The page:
Session Type: Poster Session (Sunday)
Session Time: 9:00AM-11:00AM
Background/Purpose: Patient-reported outcome measures (PROMs) are often used to include the patients perspective on treatment (outcome). However, the choice of PROMs is difficult, as there are multiple PROMs available to measure a single construct. These PROMs differ in psychometric properties, length and scoring methods and often suffer from ceiling effects. To improve measurements the National Institute of Health (NIH) initiated the development of the Patient Reported Outcomes Measurement Information System (PROMIS®), which contains multiple item banks to assess different construct of Health-Related Quality of Life (HRQoL), symptoms and psychosocial functioning.The purpose of this study was to assess the psychometric properties of eight pediatric PROMIS item banks in a clinical sample of children with Juvenile Idiopathic Arthritis (JIA).
Methods: 154 Dutch children (8-18 years, mean=14.4, SD=3.0) with JIA completed eight pediatric v1.0 PROMIS item banks (Anger, Anxiety, Depressive Symptoms, Fatigue, Pain Interference, Peer Relationships, Physical Function Mobility, Physical Function Upper Extremity) twice and the Pediatric Quality of Life Inventory (PedsQL) and the Childhood Health Assessment Questionnaire (CHAQ) once. Structural validity of the item banks was assessed by fitting a Graded Response Model (GRM) and inspecting GRM fit (CLI, TLI, RMSEA) and item fit (S-X2). Convergent validity (with PedsQL/CHAQ subdomains) and discriminative validity (active/inactive disease) were assessed. Reliability of the item banks, short-forms and CATs was expressed as standard error of theta (SE(θ)). Test-retest reliability was assessed using intraclass correlation coefficients (ICC) and Smallest Detectable Change (SDC).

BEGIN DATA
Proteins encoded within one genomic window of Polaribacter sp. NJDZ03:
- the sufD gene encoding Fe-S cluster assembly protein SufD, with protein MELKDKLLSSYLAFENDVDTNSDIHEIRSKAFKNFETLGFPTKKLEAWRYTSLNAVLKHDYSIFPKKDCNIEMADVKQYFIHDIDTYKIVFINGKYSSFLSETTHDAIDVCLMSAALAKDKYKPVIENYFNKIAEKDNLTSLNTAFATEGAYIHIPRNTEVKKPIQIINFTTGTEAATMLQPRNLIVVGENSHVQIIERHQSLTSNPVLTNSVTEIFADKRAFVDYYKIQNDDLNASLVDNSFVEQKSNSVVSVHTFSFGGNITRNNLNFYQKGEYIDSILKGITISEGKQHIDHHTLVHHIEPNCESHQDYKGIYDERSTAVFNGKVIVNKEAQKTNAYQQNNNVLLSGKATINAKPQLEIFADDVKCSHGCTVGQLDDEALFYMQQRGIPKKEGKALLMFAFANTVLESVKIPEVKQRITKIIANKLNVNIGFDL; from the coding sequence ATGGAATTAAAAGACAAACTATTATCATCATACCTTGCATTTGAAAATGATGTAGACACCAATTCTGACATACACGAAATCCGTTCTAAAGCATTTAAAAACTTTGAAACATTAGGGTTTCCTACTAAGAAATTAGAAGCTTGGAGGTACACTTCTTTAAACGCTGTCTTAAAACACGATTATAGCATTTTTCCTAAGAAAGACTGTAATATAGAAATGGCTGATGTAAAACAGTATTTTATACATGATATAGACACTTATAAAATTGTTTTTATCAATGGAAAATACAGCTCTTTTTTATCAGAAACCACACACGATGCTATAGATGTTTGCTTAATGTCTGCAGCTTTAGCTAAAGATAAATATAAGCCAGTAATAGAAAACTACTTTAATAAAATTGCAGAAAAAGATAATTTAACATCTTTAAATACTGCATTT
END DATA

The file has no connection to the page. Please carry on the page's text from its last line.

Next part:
Results: All item banks had sufficient overall GRM fit (CFI >.95, TLI >.95, RMSEA< .08) and no item misfit (all S-X2 p >.001). High correlations ( >.70) were found between most PROMIS T-scores and hypothesized PedsQL/CHAQ (sub)domains. Mobility, Pain Interference and Upper Extremity item banks were able to discriminate between patients with active and inactive disease. Regarding reliability PROMIS item banks outperformed legacy instruments. Post-hoc CAT simulations outperformed short-forms. Test-retest reliability was strong (ICC >.70) for all full-length item banks and short-forms, except for Peer Relationships.
Conclusion: The pediatric PROMIS item banks displayed sufficient psychometric properties in children with JIA. CATs outperformed short-forms in terms of test length and amount of patients reliably estimated. PROMIS item banks are ready for use in clinical research and practice in children with JIA.
To cite this abstract in AMA style:Luijten M, Terwee C, van Oers H, Joosten M, van den Berg M, Schonenberg-Meinema D, Dolman K, Ten Cate R, Roorda L, Grootenhuis M, van Rossum M, Haverman L. Psychometric Properties of the Pediatric Patient-Reported Outcomes Measurement Information System (PROMIS®) Item Banks in a Dutch Clinical Sample of Children with Juvenile Idiopathic Arthritis [abstract]. Arthritis Rheumatol. 2019; 71 (suppl 10). https://acrabstracts.org/abstract/psychometric-properties-of-the-pediatric-patient-reported-outcomes-measurement-information-system-promis-item-banks-in-a-dutch-clinical-sample-of-children-with-juvenile-idiopathic-arthritis/. Accessed October 22, 2020.
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ACR Meeting Abstracts - https://acrabstracts.org/abstract/psychometric-properties-of-the-pediatric-patient-reported-outcomes-measurement-information-system-promis-item-banks-in-a-dutch-clinical-sample-of-children-with-juvenile-idiopathic-arthritis/